Mayor Delivers Good News and Bad
By Jean Godden
On the day after Valentine's Day, Seattle Mayor Jenny Durkan delivered the annual State of the City report to our plague-wracked city. It was a sweet and optimistic "valentine" for city dwellers but decidedly short on specifics. It was as though we were being treated to hors d'ouevres and dessert but no main course.
Delivering her speech at the Filipino Community Center, where there are plans to set up a vaccination clinic for seniors, the mayor projected an upbeat mood. The speech was super short (six minutes max), shortest of any of the four she has delivered during her three years and one month in office.
Durkan talked frankly about the bad-news epidemic and Seattle's response, noting the dreadful news that communities of black, indigenous, Latinx and people of color have been hardest hit. She spoke of racial inequities in policing, health and homelessness. She said the city is looking at alternatives to policing and at bringing more of our unsheltered neighbors inside.
On a more positive note, Durkan said that we're "getting the pandemic behind us." She talked about shared goals, most importantly bringing workers back to the city, rebuilding downtown and increasing the numbers of those receiving vaccinations. By Spring, she projected, there will be greatly increased vaccine supplies available.
The mayor vowed, "I want to be the first city to vaccinate 70 percent of our adults." To achieve that goal, she said she plans to set up mass vaccination sites in neighborhoods such as Rainier Beach, West Seattle and North Seattle. She also announced she was setting up a fund that she hopes will raise $15 million to assist in distribution of vaccines to minority communities. Durkan rightfully concluded, "We can't let our guard down now.'
In case listeners might have forgotten, Durkan went on to highlight some of the major accomplishments made during her four years in office. Included on the list were the city's increased number of 24/7 shelter spaces, many new affordable homes and the Seattle Promise program that makes college available to all high school graduates.
The mayor went out of her way to cheerlead for Climate Pledge Arena, the new sports facility at Seattle Center. She welcomed the rebuilt digs as the venue where Seattle Storm will play and where for the first time they'll "release the Kraken."
That was the good news round-up. However, skeptical listeners can be excused for questioning some of what Durkan had to say in her encapsulated remarks. There are critics who have targeted her speech for its "glittering generalities," cliched statements that lacked specifics. Take for example when she said, "It's a tough road ahead, but hope is on the horizon." Sounded like something my grandmother once said.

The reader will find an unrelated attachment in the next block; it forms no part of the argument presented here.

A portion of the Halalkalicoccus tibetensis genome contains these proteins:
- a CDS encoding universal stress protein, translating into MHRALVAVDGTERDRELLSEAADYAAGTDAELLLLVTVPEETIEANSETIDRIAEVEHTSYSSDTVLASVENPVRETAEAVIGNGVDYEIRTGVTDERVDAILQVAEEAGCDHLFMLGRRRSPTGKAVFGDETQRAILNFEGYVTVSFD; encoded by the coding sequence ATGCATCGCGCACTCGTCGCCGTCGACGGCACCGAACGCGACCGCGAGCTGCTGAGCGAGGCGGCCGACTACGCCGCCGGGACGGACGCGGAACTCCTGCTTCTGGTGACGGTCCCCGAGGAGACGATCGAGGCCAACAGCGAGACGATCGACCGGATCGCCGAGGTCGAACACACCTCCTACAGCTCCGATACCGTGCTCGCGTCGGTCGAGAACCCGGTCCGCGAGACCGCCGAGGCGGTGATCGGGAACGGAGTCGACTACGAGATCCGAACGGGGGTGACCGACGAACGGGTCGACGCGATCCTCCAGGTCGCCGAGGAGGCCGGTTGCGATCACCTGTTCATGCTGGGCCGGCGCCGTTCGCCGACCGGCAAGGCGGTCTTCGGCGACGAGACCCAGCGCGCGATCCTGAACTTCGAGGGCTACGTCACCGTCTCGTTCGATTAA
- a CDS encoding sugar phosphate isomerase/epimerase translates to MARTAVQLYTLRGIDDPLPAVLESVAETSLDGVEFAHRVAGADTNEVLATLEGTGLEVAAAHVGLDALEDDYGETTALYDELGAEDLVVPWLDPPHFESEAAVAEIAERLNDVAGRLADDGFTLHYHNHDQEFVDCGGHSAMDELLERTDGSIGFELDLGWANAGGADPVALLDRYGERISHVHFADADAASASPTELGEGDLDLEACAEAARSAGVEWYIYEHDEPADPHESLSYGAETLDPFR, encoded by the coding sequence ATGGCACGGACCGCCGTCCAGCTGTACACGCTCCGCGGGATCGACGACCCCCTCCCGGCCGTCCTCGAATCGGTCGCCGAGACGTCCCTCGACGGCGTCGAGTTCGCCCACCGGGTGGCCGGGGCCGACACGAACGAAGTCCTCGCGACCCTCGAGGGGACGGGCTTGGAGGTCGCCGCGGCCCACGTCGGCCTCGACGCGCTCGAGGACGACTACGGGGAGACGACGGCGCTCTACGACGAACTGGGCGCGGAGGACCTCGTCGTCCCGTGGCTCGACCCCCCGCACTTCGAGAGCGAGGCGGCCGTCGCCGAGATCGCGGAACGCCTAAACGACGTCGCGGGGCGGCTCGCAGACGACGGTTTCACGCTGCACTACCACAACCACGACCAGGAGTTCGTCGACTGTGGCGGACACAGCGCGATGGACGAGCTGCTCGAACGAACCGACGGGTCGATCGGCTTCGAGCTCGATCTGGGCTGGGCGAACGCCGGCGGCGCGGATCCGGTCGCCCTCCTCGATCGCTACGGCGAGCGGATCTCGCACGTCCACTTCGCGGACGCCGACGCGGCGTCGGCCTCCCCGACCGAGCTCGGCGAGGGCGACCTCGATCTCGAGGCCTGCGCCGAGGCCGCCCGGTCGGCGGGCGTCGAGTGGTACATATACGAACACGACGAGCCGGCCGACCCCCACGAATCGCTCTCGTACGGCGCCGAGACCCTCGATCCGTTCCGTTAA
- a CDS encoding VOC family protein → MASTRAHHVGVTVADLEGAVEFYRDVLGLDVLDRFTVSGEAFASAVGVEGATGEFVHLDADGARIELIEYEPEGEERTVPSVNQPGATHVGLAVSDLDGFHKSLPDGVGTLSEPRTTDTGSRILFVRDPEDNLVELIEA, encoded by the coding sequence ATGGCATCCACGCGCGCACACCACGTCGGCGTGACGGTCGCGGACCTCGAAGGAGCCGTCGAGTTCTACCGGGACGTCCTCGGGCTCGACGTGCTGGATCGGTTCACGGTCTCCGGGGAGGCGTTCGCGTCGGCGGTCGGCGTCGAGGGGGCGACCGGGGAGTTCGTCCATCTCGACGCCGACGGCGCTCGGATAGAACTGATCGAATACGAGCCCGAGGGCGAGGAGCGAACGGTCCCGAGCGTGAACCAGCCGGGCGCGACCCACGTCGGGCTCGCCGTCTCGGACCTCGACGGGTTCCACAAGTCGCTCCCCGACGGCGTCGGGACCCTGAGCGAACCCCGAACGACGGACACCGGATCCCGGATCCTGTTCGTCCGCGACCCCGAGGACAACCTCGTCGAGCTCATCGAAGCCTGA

There can be little doubt that the mayor left listeners wondering: How will all these worthy aspirations -- addressing public safety and equitable policing -- be accomplished?
And what about her pledge to bring employees back and rebuilding downtown? Those are necessary and laudable aims. Everyone can agree. But it seems as if the mayor could have given some notion of what specific steps we're going to take. Economic incentives? Public subsidies? Public-private partnerships? Tax reduction incentives? How can the city encourage the return of economic activity to the many empty and boarded-up store fronts?
Durkan's leaving so much unsaid ought to have given City Council President Lorena Gonzalez, among those running for mayor, an opportunity to fault the Durkan's speech. Instead Gonzalez in her rebuttal took a diplomatic approach. She used her time to thank the mayor and city employees for working hard to keep the city running smoothly "every day during the pandemic."
We can hope that Mayor Durkan, in her final 11 months, undistracted by running for a second term, will soon provide us with details and flesh out her lofty promises. She has made no secret of her optimism, however. As she vowed, "We're going to recover and rebuilt more equitably." She may even have hatched a brand new city slogan when she said, "Never bet against Seattle."